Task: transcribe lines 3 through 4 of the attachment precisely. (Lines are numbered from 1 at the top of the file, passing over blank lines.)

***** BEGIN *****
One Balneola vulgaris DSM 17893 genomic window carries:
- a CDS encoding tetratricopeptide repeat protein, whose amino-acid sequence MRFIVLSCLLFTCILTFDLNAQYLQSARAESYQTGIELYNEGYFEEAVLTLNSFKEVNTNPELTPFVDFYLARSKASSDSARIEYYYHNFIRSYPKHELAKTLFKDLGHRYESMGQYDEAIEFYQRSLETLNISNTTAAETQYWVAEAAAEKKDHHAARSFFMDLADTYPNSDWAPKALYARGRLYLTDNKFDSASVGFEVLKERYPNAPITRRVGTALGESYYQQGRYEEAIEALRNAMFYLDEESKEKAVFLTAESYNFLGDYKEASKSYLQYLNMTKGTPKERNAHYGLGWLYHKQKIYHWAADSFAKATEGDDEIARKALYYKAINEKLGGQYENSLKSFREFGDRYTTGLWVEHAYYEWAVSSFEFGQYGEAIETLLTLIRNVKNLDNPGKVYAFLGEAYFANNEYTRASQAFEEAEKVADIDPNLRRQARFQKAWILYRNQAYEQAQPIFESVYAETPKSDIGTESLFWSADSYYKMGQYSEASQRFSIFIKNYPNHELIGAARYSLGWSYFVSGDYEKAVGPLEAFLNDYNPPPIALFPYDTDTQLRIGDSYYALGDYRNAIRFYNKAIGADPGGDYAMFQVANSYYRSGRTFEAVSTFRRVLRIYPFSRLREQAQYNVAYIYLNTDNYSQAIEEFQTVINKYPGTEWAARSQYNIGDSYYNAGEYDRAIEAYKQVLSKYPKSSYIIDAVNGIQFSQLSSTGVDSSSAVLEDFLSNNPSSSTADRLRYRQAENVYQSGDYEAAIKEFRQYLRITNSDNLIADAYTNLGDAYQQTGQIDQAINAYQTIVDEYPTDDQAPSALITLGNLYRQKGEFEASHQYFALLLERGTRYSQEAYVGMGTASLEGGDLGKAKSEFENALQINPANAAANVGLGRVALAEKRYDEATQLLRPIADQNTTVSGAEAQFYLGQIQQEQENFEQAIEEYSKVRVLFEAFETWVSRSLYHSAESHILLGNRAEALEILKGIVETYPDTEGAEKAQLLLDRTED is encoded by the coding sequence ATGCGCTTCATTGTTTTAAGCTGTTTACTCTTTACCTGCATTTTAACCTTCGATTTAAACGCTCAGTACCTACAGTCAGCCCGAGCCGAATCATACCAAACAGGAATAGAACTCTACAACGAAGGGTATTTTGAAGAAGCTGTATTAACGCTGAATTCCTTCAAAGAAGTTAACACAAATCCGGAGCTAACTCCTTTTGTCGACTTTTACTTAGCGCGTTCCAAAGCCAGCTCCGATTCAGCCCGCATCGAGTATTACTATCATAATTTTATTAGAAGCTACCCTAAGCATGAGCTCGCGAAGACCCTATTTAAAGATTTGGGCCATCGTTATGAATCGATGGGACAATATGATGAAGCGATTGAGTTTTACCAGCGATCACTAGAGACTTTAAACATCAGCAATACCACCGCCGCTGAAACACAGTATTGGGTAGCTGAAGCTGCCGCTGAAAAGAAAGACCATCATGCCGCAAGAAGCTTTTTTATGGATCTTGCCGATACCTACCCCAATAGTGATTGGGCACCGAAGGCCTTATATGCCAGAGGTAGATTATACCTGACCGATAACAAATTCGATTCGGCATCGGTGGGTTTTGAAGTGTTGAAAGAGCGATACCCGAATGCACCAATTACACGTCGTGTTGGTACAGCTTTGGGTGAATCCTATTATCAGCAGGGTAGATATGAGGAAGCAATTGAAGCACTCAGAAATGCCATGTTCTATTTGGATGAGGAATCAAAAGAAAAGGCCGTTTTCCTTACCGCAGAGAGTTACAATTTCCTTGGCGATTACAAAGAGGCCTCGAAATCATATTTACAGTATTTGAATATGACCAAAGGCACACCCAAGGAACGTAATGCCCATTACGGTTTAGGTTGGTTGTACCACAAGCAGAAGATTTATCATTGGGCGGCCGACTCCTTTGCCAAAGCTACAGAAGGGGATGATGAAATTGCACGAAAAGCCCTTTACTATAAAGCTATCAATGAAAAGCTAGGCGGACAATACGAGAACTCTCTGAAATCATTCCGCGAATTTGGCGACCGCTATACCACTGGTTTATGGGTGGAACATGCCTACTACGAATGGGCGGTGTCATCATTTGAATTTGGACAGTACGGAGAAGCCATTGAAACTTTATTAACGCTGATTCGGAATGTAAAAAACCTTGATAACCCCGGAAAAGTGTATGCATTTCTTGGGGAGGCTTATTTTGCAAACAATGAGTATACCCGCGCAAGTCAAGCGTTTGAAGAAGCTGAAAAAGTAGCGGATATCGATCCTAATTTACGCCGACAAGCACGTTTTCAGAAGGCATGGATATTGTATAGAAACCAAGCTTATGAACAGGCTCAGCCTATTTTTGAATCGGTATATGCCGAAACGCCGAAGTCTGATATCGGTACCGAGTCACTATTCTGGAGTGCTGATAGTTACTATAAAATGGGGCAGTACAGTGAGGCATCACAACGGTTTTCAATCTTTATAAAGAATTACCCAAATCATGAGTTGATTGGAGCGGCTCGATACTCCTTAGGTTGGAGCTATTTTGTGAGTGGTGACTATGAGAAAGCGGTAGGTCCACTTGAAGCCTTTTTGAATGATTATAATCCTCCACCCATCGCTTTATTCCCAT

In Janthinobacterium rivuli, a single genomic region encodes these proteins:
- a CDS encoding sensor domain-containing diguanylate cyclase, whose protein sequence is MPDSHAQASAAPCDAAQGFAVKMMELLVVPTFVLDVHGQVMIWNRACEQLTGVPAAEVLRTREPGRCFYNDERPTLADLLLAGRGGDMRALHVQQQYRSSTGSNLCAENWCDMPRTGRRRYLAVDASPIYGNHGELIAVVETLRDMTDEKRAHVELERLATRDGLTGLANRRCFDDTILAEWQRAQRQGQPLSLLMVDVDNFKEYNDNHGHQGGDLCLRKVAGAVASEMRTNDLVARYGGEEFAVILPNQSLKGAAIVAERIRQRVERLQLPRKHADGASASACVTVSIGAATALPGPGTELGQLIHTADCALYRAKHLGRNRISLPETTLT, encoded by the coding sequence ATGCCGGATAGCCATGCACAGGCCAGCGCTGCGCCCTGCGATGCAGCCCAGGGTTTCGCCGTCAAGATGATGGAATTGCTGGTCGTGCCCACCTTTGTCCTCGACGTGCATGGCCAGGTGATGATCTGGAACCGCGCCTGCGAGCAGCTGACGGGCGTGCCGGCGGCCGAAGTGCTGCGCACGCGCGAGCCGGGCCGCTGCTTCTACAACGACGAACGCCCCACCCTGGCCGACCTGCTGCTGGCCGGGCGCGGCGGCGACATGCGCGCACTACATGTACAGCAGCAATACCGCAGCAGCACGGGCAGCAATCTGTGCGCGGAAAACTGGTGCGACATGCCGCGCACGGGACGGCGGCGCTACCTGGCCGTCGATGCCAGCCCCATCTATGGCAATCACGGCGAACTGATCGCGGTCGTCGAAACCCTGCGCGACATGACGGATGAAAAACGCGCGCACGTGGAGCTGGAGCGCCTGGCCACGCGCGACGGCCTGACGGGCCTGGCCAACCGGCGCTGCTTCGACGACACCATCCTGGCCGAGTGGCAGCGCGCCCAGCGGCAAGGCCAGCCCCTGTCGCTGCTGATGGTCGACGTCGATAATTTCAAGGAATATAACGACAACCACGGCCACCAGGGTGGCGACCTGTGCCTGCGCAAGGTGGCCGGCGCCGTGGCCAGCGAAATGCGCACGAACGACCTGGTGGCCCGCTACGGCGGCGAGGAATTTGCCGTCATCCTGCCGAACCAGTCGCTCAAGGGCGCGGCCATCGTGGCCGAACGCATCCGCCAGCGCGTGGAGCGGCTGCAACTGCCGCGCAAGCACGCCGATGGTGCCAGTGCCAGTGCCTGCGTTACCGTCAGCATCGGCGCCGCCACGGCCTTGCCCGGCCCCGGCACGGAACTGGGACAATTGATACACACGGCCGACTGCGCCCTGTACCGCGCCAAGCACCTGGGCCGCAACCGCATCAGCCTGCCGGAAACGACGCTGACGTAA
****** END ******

In Janthinobacterium rivuli, a single genomic region encodes these proteins:
- a CDS encoding sensor domain-containing diguanylate cyclase, whose protein sequence is MPDSHAQASAAPCDAAQGFAVKMMELLVVPTFVLDVHGQVMIWNRACEQLTGVPAAEVLRTREPGRCFYNDERPTLADLLLAGRGGDMRALHVQQQYRSSTGSNLCAENWCDMPRTGRRRYLAVDASPIYGNHGELIAVVETLRDMTDEKRAHVELERLATRDGLTGLANRRCFDDTILAEWQRAQRQGQPLSLLMVDVDNFKEYNDNHGHQGGDLCLRKVAGAVASEMRTNDLVARYGGEEFAVILPNQSLKGAAIVAERIRQRVERLQLPRKHADGASASACVTVSIGAATALPGPGTELGQLIHTADCALYRAKHLGRNRISLPETTLT, encoded by the coding sequence ATGCCGGATAGCCATGCACAGGCCAGCGCTGCGCCCTGCGATGCAGCCCAGGGTTTCGCCGTCAAGATGATGGAATTGCTGGTCGTGCCCACCTTTGTCCTCGACGTGCATGGCCAGGTGATGATCTGGAACCGCGCCTGCGAGCAGCTGACGGGCGTGCCGGCGGCCGAAGTGCTGCGCACGCGCGAGCCGGGCCGCTGCTTCTACAACGACGAACGCCCCACCCTGGCCGACCTGCTGCTGGCCGGGCGCGGCGGCGACATGCGCGCACTACATGTACAGCAGCAATACCGCAGCAGCACGGGCAGCAATCTGTGCGCGGAAAACTGGTGCGACATGCCGCGCACGGGACGGCGGCGCTACCTGGCCGTCGATGCCAGCCCCATCTATGGCAATCACGGCGAACTGATCGCGGTCGTCGAAACCCTGCGCGACATGACGGATGAAAAACGCGCGCACGTGGAGCTGGAGCGCCTGGCCACGCGCGACGGCCTGACGGGCCTGGCCAACCGGCGCTGCTTCGACGACACCATCCTGGCCGAGTGGCAGCGCGCCCAGCGGCAAGGCCAGCCCCTGTCGCTGCTGATGGTCGACGTCGATAATTTCAAGGAATATAACGACAACCACGGCCACCAGGGTGGCGACCTGTGCCTGCGCAAGGTGGCCGGCGCCGTGGCCAGCGAAATGCGCACGAACGACCTGGTGGCCCGCTACGGCGGCGAGGAATTTGCCGTCATCCTGCCGAACCAGTCGCTCAAGGGCGCGGCCATCGTGGCCGAACGCATCCGCCAGCGCGTGGAGCGGCTGCAACTGCCGCGCAAGCACGCCGATGGTGCCAGTGCCAGTGCCTGCGTTACCGTCAGCATCGGCGCCGCCACGGCCTTGCCCGGCCCCGGCACGGAACTGGGACAATTGATACACACGGCCGACTGCGCCCTGTACCGCGCCAAGCACCTGGGCCGCAACCGCATCAGCCTGCCGGAAACGACGCTGACGTAA